Although official numbers haven’t been made public for a while now, one of the last reports on student employment in the UK indicated that almost 50% of students get a job in university.
Most students still receive a certain degree of financial support from parents, but the report shows that students choose to seek employment to help their career after graduating, to avoid being in debt, and to save up for the future.
For employers, these statistics can be very encouraging. A growing segment of young, motivated, energetic prospects can solve your staffing issues and revitalize your business, but, at the same time, bringing a student member to your team comes with a fair share of responsibilities. Apart from respecting the rights of student workers in the UK, you also have to make sure you offer an environment where students can grow and feel accomplished, otherwise they’ll leave your company as soon as they get a better offer.
Invest in training and growth
Money may be the primary factor that drives students to get a job in university, but it’s not the only one. One survey shows that 41% of students choose to work because they want to boost their CV and make sure they have good job prospects after graduation. These students can become a valuable resource because they want to learn and grow, so you should offer them what they need to do that.
As enthusiastic as students might be, they are often inexperienced and you shouldn’t expect them to fill in a term sheet or have basic customer service notions right after finish high school. Before giving a student worker any responsibility, make sure you provide them with proper training on how to do it and have someone supervise them.
It’s also important not to assume that a student will leave your company before long. Student employees have the same rights as all the other employees, so you don’t want to limit their growth opportunities. Don’t treat them like cogs in the machine thinking that for them you’re just money, because maybe you’re not. If a student feels welcome in your organisation, likes what they do, and sees that they have a way to go up, they’ll stay with you instead of looking for a new employer.
With Gen Z, the “meeting that could have been an email” may become a thing of the past. While previous generations of employees preferred communicating with their superiors over email, phone, or text, various studies show that Gen Z workers value the opposite: direct communication at work. That’s right, even if Gen Z uses technology so much, they feel the need for face-to-face communication. This is because young employers want to be socially connected with everyone, including their bosses, and feel more motivated by personal interactions. Just make sure you don’t make those meetings too long. Studies also show that Gen Z workers value bosses who are transparent and straightforward.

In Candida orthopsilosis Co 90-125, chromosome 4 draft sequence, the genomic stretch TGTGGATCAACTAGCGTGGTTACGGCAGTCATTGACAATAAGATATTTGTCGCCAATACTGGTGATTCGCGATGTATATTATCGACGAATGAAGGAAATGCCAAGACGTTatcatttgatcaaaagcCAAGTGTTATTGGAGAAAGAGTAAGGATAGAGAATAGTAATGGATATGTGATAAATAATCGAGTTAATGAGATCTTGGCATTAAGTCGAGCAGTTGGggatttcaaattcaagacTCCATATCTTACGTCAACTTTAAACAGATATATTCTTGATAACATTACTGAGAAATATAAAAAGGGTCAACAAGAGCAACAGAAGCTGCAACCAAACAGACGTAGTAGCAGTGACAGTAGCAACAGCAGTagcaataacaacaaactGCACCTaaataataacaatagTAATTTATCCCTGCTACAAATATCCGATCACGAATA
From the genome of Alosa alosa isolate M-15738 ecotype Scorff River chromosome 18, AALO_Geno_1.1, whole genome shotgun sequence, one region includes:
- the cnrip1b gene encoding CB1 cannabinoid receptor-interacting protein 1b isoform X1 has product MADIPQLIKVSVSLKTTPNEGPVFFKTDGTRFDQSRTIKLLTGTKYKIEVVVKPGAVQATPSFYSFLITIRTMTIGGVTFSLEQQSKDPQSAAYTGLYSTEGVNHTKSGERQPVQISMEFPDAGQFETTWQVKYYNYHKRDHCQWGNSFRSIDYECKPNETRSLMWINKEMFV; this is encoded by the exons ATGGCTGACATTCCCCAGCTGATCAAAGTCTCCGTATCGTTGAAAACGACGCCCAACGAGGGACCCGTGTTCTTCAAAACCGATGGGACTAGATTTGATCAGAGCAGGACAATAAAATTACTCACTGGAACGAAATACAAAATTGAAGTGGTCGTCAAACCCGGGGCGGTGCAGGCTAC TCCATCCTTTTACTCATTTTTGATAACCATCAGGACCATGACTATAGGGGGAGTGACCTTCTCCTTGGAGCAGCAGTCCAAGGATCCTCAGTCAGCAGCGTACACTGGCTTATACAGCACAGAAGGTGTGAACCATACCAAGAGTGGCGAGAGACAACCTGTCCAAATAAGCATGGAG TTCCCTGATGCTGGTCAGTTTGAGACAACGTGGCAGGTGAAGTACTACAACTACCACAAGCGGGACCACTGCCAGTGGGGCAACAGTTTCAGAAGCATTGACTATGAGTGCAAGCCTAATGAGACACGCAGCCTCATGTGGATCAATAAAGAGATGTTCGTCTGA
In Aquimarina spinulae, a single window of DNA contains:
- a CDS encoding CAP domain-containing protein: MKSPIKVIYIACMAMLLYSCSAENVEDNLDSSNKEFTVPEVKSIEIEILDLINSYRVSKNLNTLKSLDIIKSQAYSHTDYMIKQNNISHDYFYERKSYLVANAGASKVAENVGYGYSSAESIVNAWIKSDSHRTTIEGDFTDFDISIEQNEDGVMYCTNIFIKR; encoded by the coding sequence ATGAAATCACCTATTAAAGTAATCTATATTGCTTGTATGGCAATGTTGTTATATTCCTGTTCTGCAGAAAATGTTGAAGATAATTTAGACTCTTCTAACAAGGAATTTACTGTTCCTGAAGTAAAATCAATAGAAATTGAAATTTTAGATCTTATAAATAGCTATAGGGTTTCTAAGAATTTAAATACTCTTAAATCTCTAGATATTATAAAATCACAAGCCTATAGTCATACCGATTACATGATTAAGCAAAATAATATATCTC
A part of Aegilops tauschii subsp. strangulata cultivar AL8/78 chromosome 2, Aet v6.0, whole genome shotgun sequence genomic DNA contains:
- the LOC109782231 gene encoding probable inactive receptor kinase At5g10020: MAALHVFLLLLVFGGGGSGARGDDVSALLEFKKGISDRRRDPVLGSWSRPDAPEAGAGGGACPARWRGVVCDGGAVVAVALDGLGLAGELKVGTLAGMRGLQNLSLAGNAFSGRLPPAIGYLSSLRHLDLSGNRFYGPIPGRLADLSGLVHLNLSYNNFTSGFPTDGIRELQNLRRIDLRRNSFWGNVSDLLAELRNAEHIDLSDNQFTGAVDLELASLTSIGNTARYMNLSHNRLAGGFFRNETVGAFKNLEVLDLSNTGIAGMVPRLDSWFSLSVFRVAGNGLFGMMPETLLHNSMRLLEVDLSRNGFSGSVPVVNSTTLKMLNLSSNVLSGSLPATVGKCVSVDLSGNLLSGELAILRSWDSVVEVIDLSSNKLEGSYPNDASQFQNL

Offer them a streamlined, organized environment
Even a responsible, hard-working, ambitious student worker remains a student. They have plenty going on in their lives, from exams and social life to student debt and family responsibilities. Studenthood can also be very stressful, especially for international students, so they might not always have the time, energy, and attention to figure things out on their own. That doesn’t mean their presence in the company will be any less valuable. Students can be amazing assets, but you should take some administrative measures to offer them an organized, easy to understand work environment:
- Always give them a clear list of the tasks that need to be completed. Don’t let them guess what they have to do.
- Inform them who is their supervisor, who they respond to, and to whom they should talk if they need anything.
- Measure their productivity with online time tracking software. This tool is useful for all employees, not just students, but it is also used by a lot of agencies in the UK to track student hours and help them have a clear overview of their work.
Like the rest of employees, students have some responsibilities within your organisation. They need to respect your code of conduct, meet their job description, and come to work on time. And while it’s normal to hold a worker accountable when they don’t meet requirements, a little extra flexibility goes a long way when hiring student staff. Keep in mind that they have to balance studying and working, which is no simple thing. Not every student is willing to sacrifice grades for a paycheck, so they still need to get to classes, do their homework, and learn for exams. If a student employee asks you for time off or flexible hours during a busy time of the year, be reasonable; they’re not asking it to party, but because they can’t balance work and study otherwise. If possible, schedule their shifts in advance, so that they can plan studying for exams, and be understanding if they can’t respond to extra workload as well as other employees.
Learn how to combat apathy through constructive feedback
Workplace demotivation happens to everyone, not just students. Studies show that only 30% of employees feel engaged and inspired at work, and, for students, one of the major causes of apathy is the lack of feedback. Because they’re so young and inexperienced, students can do some unique mistakes, so it might be tempting for an exasperated baby boomer supervisor to roll their eyes at them and be condescending. But this isn’t constructive and treating a student this way can quickly convert all that energy and enthusiasm into apathy. If a student employee makes a mistake, don’t leave them in the dark and assign that task to somebody else. Be patient, explain to them what they did wrong and give them a chance to fix it or try again. Turning a mistake into a learning experience will keep them motivated and fuel their curiosity.